Here’s the first two minutes.



The Bloody Great Border Ballad Project

I was a guest artist in this project curated by Lorne Campbell of Northern Stage for the Edinburgh Fringe in 2013. Lorne wanted a space to talk about Scottish independence and commissioned six artists to make their own long-form border ballads. Two of these played the first half of each night. But then in the second half, an epic ballad of 20 verses composed over the course of the festival, about a foundling child discovered floating down the river Tweed the night of Scottish independence, each verse 5 years of her life and composed by a new guest artist.

I was verse 16. I saw up to verse 15 the night before and was symbolically handed the verse by that night’s guest Hannah Nicklin. I got Aly Macrae, the folk musician who’d composed the first verse and chorus, to sing the chorus down my phone outside the pub. I had 20 hours to compose my verse and I needed this to hand.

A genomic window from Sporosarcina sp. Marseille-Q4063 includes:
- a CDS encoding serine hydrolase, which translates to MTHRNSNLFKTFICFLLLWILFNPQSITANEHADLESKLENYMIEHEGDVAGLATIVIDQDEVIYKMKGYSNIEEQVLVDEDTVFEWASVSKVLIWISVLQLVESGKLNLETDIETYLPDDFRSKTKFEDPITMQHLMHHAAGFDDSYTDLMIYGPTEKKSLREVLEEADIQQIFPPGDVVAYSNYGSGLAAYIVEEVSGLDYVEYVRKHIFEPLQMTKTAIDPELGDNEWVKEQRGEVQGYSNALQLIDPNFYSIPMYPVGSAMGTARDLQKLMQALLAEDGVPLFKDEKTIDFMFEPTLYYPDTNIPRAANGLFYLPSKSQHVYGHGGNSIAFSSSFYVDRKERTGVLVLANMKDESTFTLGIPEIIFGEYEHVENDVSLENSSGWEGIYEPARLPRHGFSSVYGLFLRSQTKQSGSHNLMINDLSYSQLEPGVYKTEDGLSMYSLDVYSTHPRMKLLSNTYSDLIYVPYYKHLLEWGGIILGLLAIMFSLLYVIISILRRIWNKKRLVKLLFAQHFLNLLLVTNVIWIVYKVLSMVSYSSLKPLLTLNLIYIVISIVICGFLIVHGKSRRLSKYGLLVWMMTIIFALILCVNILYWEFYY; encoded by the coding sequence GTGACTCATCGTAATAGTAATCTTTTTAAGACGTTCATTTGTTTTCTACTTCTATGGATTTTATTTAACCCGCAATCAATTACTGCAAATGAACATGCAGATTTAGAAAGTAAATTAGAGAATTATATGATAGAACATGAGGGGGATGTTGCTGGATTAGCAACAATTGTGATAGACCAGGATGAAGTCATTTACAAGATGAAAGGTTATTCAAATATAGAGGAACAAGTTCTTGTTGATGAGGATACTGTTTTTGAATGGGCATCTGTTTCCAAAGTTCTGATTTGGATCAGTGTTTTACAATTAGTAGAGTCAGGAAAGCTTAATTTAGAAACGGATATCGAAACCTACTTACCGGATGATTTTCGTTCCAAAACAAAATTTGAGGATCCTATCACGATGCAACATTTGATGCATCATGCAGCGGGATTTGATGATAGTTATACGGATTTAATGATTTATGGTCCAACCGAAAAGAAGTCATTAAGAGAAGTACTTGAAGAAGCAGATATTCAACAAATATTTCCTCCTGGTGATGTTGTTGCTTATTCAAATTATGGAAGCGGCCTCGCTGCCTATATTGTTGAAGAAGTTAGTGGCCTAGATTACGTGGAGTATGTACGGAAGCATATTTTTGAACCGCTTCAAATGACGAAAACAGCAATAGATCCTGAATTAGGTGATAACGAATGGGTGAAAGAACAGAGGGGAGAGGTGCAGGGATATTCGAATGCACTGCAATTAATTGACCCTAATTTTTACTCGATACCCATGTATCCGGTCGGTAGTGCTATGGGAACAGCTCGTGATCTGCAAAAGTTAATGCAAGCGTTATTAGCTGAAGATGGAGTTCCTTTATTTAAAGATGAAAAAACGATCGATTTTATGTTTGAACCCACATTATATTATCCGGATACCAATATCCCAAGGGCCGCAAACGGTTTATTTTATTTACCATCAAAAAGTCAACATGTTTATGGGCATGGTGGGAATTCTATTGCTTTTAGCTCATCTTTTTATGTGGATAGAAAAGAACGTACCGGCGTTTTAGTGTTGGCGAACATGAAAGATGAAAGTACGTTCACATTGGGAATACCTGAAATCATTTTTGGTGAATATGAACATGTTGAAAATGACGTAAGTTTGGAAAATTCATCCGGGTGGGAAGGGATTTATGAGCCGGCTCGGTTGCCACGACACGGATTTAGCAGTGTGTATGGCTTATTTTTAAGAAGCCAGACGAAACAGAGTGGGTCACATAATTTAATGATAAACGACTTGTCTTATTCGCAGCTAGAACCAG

Here’s me doing my verse (all the verses are on Youtube)

This was the most beautiful gift-chain to be a link of, and a gorgeously talented chaotic ensemble to be a part of. It was joyous to watch The Deaf And Hearing Ensemble take on the baton the following night and see what they did with where I’d left them.

The Nightjar

After Papa Sangre, Somethin Else were approached to make a new audio game in double quick time as part of a marketing campaign for Wrigleys gum. This turned out better than it sounds…


The Nightjar
is a shorter game that is more on rails than Papa Sangre, but no bad thing. It’s in space, a bit like Aliens, although these monsters were distinctly wriggly insects, a double-headed millipede-slinky. There’s a brilliant script from Neil Bennun but otherwise the same team as Papa Sangre. Benedict Cumberbatch is the voice of the potentially unreliable navigator, together with a dream cast of Finlay Robertson, Melanie Wilson, and Gemma Brockis; all of whom I got to direct.